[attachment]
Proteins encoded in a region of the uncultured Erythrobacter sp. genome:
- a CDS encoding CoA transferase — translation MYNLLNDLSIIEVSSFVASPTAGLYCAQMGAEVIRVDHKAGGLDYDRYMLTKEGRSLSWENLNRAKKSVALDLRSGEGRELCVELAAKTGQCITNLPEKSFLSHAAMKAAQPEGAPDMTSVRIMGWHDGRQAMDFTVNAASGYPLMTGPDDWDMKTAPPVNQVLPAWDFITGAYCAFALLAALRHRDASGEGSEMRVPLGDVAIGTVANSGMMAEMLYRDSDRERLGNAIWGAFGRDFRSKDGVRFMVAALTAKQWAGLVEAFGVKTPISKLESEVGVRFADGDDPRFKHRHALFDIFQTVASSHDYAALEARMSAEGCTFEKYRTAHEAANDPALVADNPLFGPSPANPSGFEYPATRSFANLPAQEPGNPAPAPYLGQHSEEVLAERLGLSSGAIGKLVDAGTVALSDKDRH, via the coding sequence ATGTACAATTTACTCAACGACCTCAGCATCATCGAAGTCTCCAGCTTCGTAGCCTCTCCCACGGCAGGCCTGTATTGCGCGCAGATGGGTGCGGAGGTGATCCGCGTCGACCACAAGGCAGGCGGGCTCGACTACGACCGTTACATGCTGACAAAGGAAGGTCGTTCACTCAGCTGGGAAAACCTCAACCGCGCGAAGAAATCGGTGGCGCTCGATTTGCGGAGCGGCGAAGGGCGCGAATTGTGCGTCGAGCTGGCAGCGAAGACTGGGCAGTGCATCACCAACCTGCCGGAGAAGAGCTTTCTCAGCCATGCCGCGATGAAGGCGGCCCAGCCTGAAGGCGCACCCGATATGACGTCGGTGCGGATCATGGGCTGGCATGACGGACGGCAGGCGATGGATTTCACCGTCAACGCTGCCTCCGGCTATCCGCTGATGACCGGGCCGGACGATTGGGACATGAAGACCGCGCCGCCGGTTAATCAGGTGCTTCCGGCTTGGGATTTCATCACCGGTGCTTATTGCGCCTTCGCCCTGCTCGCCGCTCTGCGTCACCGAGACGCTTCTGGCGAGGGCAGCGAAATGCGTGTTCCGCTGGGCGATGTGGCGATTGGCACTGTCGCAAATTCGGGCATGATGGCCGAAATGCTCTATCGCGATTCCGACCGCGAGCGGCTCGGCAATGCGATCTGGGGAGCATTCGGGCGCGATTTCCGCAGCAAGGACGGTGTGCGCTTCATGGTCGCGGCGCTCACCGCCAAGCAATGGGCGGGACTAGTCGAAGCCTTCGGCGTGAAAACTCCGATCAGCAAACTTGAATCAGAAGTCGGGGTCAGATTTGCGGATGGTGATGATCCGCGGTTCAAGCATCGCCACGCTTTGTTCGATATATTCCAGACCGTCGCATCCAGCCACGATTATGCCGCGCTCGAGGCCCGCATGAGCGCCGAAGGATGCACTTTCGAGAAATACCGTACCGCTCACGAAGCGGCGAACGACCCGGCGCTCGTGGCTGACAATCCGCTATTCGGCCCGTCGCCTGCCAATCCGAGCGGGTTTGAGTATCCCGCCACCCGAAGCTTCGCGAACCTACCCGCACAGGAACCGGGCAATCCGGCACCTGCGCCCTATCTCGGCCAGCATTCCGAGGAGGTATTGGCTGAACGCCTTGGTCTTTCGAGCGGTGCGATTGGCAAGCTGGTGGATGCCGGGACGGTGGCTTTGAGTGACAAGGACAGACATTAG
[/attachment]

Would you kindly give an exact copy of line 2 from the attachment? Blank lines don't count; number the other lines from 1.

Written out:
- a CDS encoding CoA transferase — translation MYNLLNDLSIIEVSSFVASPTAGLYCAQMGAEVIRVDHKAGGLDYDRYMLTKEGRSLSWENLNRAKKSVALDLRSGEGRELCVELAAKTGQCITNLPEKSFLSHAAMKAAQPEGAPDMTSVRIMGWHDGRQAMDFTVNAASGYPLMTGPDDWDMKTAPPVNQVLPAWDFITGAYCAFALLAALRHRDASGEGSEMRVPLGDVAIGTVANSGMMAEMLYRDSDRERLGNAIWGAFGRDFRSKDGVRFMVAALTAKQWAGLVEAFGVKTPISKLESEVGVRFADGDDPRFKHRHALFDIFQTVASSHDYAALEARMSAEGCTFEKYRTAHEAANDPALVADNPLFGPSPANPSGFEYPATRSFANLPAQEPGNPAPAPYLGQHSEEVLAERLGLSSGAIGKLVDAGTVALSDKDRH, via the coding sequence ATGTACAATTTACTCAACGACCTCAGCATCATCGAAGTCTCCAGCTTCGTAGCCTCTCCCACGGCAGGCCTGTATTGCGCGCAGATGGGTGCGGAGGTGATCCGCGTCGACCACAAGGCAGGCGGGCTCGACTACGACCGTTACATGCTGACAAAGGAAGGTCGTTCACTCAGCTGGGAAAACCTCAACCGCGCGAAGAAATCGGTGGCGCTCGATTTGCGGAGCGGCGAAGGGCGCGAATTGTGCGTCGAGCTGGCAGCGAAGACTGGGCAGTGCATCACCAACCTGCCGGAGAAGAGCTTTCTCAGCCATGCCGCGATGAAGGCGGCCCAGCCTGAAGGCGCACCCGATATGACGTCGGTGCGGATCATGGGCTGGCATGACGGACGGCAGGCGATGGATTTCACCGTCAACGCTGCCTCCGGCTATCCGCTGATGACCGGGCCGGACGATTGGGACATGAAGACCGCGCCGCCGGTTAATCAGGTGCTTCCGGCTTGGGATTTCATCACCGGTGCTTATTGCGCCTTCGCCCTGCTCGCCGCTCTGCGTCACCGAGACGCTTCTGGCGAGGGCAGCGAAATGCGTGTTCCGCTGGGCGATGTGGCGATTGGCACTGTCGCAAATTCGGGCATGATGGCCGAAATGCTCTATCGCGATTCCGACCGCGAGCGGCTCGGCAATGCGATCTGGGGAGCATTCGGGCGCGATTTCCGCAGCAAGGACGGTGTGCGCTTCATGGTCGCGGCGCTCACCGCCAAGCAATGGGCGGGACTAGTCGAAGCCTTCGGCGTGAAAACTCCGATCAGCAAACTTGAATCAGAAGTCGGGGTCAGATTTGCGGATGGTGATGATCCGCGGTTCAAGCATCGCCACGCTTTGTTCGATATATTCCAGACCGTCGCATCCAGCCACGATTATGCCGCGCTCGAGGCCCGCATGAGCGCCGAAGGATGCACTTTCGAGAAATACCGTACCGCTCACGAAGCGGCGAACGACCCGGCGCTCGTGGCTGACAATCCGCTATTCGGCCCGTCGCCTGCCAATCCGAGCGGGTTTGAGTATCCCGCCACCCGAAGCTTCGCGAACCTACCCGCACAGGAACCGGGCAATCCGGCACCTGCGCCCTATCTCGGCCAGCATTCCGAGGAGGTATTGGCTGAACGCCTTGGTCTTTCGAGCGGTGCGATTGGCAAGCTGGTGGATGCCGGGACGGTGGCTTTGAGTGACAAGGACAGACATTAG